30 rue de Charonne, 75011 Paris. Tel: +33 (0)1 47 00 84 35. Website:

Antiques and secondhand

L’Art du Temps

Like the more stylised stalls at les puces, L’Art du Temps offers a hand-picked, artfully displayed selection of antique and vintage furniture, mirrors, artwork and bric-a-brac meant to stir your inner decorator. A four-foot 18th-century gilt mirror probably won’t be travelling home with you (although international shipping is available), but a box of butterflies or twisted candleholder make a nice memento indeed.

63 rue de Charonne, 75011 Paris. Tel: +33 (0)1 47 00 29 30


Where L’Art du Temps is spare, Victoria is stuffed to the gills, and this is great news for visitors with limited suitcase capacity. What better than a pair of antique champagne flutes, a vintage picture frame or a French café carafe to commemorate your stay in Paris?

80 rue de Charonne, 75011 Paris. Tel: +33 (0)6 17 85 00 64

Emmaüs. Photo: Jennifer Ladonne


France’s version of the Goodwill store, is it any surprise that Emmaüs seems so much chicer? On any given day you’re liable to find designer labels mixed up among the jumble of leather and fur jackets, clothes, accessories, jewellery and house wares.

54 rue de Charonne, 75011 Paris. Tel: +33 (0)1 48 07 02 28

Where to eat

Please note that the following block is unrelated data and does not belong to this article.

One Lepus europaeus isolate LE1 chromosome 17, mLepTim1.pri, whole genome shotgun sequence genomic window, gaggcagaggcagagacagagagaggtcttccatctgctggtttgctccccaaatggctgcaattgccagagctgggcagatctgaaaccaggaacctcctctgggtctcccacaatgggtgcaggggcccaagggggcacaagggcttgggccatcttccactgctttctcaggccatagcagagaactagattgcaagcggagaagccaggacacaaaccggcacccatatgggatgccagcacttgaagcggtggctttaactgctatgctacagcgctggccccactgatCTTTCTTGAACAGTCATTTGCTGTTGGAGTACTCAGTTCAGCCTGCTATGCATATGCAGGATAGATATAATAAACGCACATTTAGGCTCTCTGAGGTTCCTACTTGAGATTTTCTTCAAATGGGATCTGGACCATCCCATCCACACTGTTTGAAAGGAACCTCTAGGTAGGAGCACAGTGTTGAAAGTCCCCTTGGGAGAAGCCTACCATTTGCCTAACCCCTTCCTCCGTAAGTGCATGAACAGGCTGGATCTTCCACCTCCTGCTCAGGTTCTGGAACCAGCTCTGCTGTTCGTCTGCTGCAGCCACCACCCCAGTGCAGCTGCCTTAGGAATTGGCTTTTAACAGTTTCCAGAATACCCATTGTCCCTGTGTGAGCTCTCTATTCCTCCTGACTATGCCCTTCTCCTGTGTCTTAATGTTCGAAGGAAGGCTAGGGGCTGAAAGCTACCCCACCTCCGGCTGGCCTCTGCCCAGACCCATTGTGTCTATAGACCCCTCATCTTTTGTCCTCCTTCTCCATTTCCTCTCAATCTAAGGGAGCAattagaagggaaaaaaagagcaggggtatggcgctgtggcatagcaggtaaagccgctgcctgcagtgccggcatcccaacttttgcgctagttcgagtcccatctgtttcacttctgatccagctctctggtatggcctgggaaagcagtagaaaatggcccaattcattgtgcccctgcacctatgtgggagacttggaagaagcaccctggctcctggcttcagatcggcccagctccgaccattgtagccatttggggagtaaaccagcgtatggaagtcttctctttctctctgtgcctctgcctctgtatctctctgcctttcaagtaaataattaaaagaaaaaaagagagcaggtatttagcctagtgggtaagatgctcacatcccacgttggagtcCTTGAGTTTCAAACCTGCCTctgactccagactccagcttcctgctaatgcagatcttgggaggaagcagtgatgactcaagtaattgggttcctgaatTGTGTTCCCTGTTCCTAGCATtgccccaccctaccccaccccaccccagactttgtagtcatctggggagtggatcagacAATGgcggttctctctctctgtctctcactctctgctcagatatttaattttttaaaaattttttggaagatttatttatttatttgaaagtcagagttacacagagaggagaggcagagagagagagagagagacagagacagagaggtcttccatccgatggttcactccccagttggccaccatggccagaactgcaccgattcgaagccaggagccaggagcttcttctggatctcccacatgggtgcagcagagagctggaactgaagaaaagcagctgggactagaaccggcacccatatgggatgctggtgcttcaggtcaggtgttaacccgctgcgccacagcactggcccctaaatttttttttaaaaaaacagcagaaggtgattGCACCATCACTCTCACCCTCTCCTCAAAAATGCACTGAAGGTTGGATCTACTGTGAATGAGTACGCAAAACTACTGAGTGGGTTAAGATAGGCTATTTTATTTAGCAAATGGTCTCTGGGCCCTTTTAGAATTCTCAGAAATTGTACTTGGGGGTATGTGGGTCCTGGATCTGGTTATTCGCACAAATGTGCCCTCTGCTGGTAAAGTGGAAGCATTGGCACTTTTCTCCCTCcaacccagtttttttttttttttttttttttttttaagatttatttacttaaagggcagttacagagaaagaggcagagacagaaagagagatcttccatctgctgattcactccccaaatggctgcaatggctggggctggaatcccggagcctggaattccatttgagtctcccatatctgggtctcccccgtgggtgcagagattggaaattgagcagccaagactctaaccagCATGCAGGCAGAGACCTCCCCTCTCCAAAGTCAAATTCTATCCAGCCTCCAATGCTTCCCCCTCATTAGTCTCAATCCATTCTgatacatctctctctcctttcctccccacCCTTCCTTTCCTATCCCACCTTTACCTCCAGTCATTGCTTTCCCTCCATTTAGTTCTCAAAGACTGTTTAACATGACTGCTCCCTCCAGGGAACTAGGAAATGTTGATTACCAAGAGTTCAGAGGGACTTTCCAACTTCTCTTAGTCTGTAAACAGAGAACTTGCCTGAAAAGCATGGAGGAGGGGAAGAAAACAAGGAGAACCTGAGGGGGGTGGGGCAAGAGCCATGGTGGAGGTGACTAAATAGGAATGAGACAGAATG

One of Paris’s top gastro-bistros, Septime chef Bertrand Grébaut (a veteran of Arpège) is regularly voted Paris’s most promising young chef. Lively, popular and always full, reserve in advance for a stellar meal accompanied by natural wines.

80 rue de Charonne, 75011 Paris. Tel: +33 (0)1 43 67 38 29. Website:


Right next door, this is Grébaut’s wildly popular seafood shack. Feast on marinated salmon, oysters, crab fritters and the catch of the day in a pared-down vintage atmosphere.

80 Rue de Charonne, 75011 Paris. Tel: (0)1 43 72 74 53

Les Demoiselles café

Stop in for an organic vegetarian (or non-vegetarian) meal, with a range of fresh juices, natural wines and yummy desserts.

76 Rue de Charonne, 75011 Paris. Tel: (0)1 47 00 53 03

From France Today magazine

Victoria is crammed with unusual objets d’art. Photo: Jennifer Ladonne

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American journalist Jennifer Ladonne, a Paris resident since 2004, writes regular features on French heritage, culture, travel, food & wine for France Today magazine, and is the restaurants and hotels reviewer for Fodor's Paris, France and Provence travel guides. Her articles have appeared in CNN Travel, AFAR, The Huffington Post, MSN and Business Insider.